|Robach, M - WAYNE FARMS LLC|
Submitted to: Avian Diseases
Publication Type: Peer Reviewed Journal
Publication Acceptance Date: November 10, 2001
Publication Date: February 2, 2002
Citation: Stern, N.J., Robach, M.C., Cox Jr, N.A., Musgrove, M.T. 2002. Effect of drinking water chlorination on campylobacter spp colonization of broilers. Avian Diseases. 46:401-404. Interpretive Summary: Campylobacter spp., the most frequently reported bacterium causing sporadic outbreaks of foodborne illness, is often isolated from live and processed chickens. The organism's sensitivity to disinfectants such as chlorine has been demonstrated in the laboratory. Experiments were designed in which chicks held in a carefully controlled environment (isolation units) and under commercial conditions were provided chlorinated or untreated water. As the birds grew, cecal and / or fecal samples were taken and analyzed for the presence of Campylobacter spp. Though there was a marginal decrease in Campylobacter spp. prevalence and levels in the birds provided chlorinated water in isolation units, droppings from chickens raised under commercial conditions contained similar numbers of Campylobacter spp. regardless of the water type they were provided. This information is important for the poultry industry and their producers who might rely on chlorinated water to decrease the prevalence of this organism in their broiler flocks.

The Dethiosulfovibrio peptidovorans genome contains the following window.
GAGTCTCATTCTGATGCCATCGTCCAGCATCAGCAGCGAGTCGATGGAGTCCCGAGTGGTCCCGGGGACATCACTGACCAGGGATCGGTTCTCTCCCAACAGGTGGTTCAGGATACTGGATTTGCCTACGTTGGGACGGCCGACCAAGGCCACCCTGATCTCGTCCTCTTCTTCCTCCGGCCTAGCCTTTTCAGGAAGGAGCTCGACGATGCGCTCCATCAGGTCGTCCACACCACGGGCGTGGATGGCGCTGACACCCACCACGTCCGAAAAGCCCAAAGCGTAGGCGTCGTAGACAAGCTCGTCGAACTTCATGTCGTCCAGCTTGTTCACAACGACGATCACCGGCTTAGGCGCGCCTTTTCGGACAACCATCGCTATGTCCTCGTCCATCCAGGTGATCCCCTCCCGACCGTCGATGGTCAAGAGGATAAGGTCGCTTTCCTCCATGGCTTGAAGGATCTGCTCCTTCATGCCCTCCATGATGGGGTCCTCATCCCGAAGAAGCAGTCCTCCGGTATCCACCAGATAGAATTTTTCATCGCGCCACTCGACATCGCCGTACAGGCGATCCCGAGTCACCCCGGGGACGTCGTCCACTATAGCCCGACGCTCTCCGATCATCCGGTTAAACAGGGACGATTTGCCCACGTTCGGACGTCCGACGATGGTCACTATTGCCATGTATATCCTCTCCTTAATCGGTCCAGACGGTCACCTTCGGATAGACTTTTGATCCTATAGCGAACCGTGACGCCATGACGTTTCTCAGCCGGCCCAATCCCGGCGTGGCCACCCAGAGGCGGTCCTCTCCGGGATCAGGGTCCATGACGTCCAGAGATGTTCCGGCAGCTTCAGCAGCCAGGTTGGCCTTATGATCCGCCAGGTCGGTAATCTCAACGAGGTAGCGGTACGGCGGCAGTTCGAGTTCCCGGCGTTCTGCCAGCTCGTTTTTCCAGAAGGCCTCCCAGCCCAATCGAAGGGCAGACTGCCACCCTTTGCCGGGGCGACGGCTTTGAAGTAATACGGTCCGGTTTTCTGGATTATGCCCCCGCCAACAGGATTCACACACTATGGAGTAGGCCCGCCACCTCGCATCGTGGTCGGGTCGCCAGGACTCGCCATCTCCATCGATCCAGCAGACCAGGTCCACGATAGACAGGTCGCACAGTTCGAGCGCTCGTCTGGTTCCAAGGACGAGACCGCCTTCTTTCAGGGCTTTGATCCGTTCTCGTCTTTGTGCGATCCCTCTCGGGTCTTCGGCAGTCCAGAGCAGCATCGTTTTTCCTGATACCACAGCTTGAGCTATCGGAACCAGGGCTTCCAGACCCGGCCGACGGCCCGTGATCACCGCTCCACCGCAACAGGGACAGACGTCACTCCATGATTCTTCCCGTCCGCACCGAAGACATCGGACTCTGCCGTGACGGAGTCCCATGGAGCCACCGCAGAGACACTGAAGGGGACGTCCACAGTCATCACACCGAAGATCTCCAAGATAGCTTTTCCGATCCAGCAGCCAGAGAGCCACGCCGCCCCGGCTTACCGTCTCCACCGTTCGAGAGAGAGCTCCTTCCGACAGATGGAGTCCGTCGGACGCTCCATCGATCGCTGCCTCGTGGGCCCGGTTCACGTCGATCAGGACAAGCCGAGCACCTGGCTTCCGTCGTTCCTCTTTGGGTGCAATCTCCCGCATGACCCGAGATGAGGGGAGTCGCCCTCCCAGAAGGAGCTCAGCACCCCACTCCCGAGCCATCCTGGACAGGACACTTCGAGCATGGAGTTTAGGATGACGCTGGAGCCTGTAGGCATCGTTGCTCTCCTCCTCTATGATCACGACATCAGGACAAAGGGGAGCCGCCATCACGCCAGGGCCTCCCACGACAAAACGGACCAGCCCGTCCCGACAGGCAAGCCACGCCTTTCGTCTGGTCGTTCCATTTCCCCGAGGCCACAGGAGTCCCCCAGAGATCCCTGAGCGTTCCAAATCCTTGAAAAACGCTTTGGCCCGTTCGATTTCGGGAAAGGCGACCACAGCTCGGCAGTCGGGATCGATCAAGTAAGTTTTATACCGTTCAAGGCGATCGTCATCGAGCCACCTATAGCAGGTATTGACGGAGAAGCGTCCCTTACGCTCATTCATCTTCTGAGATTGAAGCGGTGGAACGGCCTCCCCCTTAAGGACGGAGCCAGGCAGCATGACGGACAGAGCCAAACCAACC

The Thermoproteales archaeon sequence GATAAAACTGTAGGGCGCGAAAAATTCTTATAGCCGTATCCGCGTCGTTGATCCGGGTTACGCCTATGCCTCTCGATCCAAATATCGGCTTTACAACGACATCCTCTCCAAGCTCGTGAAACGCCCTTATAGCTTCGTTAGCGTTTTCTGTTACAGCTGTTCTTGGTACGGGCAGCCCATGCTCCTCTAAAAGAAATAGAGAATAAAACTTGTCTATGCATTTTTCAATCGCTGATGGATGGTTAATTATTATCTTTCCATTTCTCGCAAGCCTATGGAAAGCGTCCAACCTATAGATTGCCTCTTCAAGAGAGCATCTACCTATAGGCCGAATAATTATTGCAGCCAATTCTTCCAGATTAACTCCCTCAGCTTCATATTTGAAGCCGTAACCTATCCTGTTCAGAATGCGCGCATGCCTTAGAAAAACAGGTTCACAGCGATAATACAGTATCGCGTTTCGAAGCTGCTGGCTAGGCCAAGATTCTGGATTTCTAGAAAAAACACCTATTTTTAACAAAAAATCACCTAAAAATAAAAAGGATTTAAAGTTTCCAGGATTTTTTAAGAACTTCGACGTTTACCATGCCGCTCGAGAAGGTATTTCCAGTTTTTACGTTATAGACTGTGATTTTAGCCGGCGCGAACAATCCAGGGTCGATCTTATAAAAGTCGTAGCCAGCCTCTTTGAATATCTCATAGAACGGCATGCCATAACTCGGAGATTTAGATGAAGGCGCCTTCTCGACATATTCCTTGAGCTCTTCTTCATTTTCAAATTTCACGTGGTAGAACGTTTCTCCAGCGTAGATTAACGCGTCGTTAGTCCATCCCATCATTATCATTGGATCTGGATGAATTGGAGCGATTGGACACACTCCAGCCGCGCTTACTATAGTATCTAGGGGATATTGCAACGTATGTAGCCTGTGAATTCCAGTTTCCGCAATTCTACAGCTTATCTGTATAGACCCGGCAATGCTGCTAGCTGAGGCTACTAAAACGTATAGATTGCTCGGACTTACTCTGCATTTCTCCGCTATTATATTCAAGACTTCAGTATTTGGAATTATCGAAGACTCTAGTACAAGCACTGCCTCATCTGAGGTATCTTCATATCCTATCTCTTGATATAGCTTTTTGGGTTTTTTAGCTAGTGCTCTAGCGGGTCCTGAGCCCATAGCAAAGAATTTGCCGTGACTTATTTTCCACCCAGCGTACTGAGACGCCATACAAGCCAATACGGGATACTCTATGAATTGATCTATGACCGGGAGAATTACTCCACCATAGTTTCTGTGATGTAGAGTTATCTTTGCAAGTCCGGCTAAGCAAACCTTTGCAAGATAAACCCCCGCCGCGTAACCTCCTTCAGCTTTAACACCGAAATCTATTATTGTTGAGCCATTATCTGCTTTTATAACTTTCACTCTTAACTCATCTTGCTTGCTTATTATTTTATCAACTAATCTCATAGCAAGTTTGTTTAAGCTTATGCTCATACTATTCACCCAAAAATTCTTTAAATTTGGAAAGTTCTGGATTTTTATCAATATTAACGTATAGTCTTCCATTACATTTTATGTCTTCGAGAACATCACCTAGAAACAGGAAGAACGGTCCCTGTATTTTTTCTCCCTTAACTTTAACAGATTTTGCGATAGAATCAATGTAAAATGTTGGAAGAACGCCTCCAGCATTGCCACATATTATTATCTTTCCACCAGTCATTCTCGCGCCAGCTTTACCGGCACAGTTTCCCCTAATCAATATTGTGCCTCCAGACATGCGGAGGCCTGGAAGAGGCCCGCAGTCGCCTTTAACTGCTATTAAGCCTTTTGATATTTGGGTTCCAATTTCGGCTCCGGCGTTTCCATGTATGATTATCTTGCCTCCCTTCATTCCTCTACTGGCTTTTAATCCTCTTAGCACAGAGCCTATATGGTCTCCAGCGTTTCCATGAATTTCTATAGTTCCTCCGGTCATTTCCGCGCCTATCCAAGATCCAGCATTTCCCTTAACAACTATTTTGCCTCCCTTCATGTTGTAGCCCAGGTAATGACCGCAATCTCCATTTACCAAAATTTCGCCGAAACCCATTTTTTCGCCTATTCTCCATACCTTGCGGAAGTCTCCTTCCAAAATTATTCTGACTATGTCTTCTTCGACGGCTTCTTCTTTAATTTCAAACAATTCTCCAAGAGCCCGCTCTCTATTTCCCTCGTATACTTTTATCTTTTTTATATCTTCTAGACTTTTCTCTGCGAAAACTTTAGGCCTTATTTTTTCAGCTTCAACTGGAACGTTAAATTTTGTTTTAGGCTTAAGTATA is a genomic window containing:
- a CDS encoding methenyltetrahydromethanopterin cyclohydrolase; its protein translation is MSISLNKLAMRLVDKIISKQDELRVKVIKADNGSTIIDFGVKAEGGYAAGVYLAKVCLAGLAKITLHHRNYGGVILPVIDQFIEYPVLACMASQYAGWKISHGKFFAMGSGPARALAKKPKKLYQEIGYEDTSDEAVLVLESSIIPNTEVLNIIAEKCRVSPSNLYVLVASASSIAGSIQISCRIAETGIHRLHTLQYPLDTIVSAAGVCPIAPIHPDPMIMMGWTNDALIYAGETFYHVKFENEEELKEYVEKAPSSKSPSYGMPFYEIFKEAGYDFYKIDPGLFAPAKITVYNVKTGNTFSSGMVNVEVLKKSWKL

Technical Abstract: The main source for Campylobacter spp. transmission from the environment to broiler chickens is still unclear. A suggested reservoir for the organism has been broiler drinking water. This study was conducted with broilers using experimental conditions (isolation units) and under commercial conditions. We compared intestinal colonization in chickens provided 2 to 5 ppm chlorinated drinking water in relation to colonization in chickens given unsupplemented drinking water. No significant difference (P > 0.05) was detected in isolation rate or level of Campylobacter spp. colonization in birds provided chlorinated drinking water compared with control birds provided unsupplemented water. In isolation unit experiments, 86.3% (69/80) of the control and 85.0% (68/80) of the treated birds were colonized at 5.2 and 5.1 log cfu Campylobacter spp. / g of cecal contents, respectively. Also, two sets of paired 20,000 bird broiler houses, with and without chlorination (2-5 ppm chlorine), were monitored in a commercial field trial. Fecal droppings (960 samples) taken from the flocks in treated and control houses were analyzed for Campylobacter spp. Birds from control houses (no chlorine) were 35.5% (175/493) Campylobacter spp. positive while 45.8% (214/467) of samples from treated houses (chlorinated) yielded the organism. Chlorination of flock drinking water at the levels tested in this study was not effective in decreasing colonization by Campylobacter spp. under U.S. commercial production practices.